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Personal handwritten letters by James Dean to be auctioned at Christie's for the first time
The letter contains the personal thoughts and feelings Dean is experiencing during rehearsals for the theatrical production of ‘The Immoralist’ a play based in Tunis, in which he played the role ‘Bachir’, a North African houseboy, which may explain the addition of a doodle in Dean’s hand depicting a group of North African style buildings at the top of the page, within the letter Dean candidly stresses how unimpressed he is with the play, Probably a monster success; but to me it’s still a piece of shit even though he concedes that he can’t tell much about it yet. Photo: Christie's Images Ltd 2011.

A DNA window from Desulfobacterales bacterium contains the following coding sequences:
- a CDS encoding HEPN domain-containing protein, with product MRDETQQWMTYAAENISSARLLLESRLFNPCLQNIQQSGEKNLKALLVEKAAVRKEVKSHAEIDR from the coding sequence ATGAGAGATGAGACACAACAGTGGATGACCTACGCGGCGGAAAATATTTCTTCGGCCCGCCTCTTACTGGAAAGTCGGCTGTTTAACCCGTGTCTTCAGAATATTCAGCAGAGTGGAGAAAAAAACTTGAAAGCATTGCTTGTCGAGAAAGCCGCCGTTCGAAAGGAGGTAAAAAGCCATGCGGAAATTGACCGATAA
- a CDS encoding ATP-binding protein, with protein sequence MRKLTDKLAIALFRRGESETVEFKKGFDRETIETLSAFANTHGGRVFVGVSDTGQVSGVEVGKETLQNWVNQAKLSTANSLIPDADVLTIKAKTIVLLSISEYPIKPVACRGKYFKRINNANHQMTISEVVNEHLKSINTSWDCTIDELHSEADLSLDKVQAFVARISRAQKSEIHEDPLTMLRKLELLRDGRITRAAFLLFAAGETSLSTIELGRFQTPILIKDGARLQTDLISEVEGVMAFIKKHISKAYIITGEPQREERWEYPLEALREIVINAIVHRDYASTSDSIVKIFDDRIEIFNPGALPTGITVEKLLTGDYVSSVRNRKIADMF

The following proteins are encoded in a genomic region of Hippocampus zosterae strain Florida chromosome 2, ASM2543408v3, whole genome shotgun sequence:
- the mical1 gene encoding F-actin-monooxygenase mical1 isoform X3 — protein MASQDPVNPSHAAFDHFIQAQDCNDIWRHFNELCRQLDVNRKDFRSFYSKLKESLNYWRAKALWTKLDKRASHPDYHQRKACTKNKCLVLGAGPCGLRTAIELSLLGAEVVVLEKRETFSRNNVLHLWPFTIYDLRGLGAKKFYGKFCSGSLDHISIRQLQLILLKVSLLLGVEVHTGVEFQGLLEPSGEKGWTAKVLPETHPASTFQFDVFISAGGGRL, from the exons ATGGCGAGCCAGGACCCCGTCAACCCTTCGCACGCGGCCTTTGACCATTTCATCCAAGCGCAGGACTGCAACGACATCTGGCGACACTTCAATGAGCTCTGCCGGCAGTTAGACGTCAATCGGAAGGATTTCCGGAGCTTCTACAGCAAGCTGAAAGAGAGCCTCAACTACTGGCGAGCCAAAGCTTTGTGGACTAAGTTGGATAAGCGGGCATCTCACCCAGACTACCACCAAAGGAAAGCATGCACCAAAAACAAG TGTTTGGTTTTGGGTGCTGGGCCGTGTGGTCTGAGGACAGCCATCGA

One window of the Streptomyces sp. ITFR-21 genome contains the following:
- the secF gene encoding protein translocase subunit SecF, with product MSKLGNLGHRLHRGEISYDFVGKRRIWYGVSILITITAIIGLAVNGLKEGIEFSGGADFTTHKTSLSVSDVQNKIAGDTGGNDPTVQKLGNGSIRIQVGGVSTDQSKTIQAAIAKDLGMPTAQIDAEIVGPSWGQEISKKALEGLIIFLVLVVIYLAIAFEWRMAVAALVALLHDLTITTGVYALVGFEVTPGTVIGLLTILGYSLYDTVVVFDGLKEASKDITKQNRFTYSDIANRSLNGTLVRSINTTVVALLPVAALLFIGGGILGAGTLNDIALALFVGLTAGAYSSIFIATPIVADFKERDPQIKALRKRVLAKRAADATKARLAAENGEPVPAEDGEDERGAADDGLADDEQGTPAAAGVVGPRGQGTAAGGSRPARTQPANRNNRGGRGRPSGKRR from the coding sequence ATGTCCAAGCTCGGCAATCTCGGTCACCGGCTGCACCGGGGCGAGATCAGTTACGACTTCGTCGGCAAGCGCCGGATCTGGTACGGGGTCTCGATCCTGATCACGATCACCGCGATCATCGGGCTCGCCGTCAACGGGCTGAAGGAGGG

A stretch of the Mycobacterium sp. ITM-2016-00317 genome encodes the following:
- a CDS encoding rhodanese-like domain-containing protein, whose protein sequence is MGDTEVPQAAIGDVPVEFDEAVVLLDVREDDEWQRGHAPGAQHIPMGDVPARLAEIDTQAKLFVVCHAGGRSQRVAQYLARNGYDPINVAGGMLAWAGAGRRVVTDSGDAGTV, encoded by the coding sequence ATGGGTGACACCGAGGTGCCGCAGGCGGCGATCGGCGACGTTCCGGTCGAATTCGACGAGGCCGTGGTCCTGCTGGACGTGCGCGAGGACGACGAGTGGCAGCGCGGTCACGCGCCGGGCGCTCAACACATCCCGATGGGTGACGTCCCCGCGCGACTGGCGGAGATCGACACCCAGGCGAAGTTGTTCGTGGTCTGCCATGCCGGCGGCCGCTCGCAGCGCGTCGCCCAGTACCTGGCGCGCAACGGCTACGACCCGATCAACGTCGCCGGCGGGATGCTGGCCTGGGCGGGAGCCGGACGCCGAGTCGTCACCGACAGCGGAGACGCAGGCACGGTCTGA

LONDON.- A selection of personal handwritten letters by James Dean, which have never been offered for sale before, are to be sold at Christie's auction of Popular Culture: Film and Entertainment Memorabilia in South Kensington on 23 November 2011. The letters are each addressed to Dean's on-off girlfriend of two years, Barbara Glenn. They provide candid accounts of his private life before becoming a star, sent from out-of-town tryouts for The Immoralist in Philadelphia and from behind the scenes of his first foray into Hollywood, the celebrated East of Eden. The emotional letters, which reveal the strains of Dean's work and their long distance relationship, are to be offered along with copies of unpublished private family photographs of the couple directly from the son of Barbara Glenn – filmmaker Keith Gordon.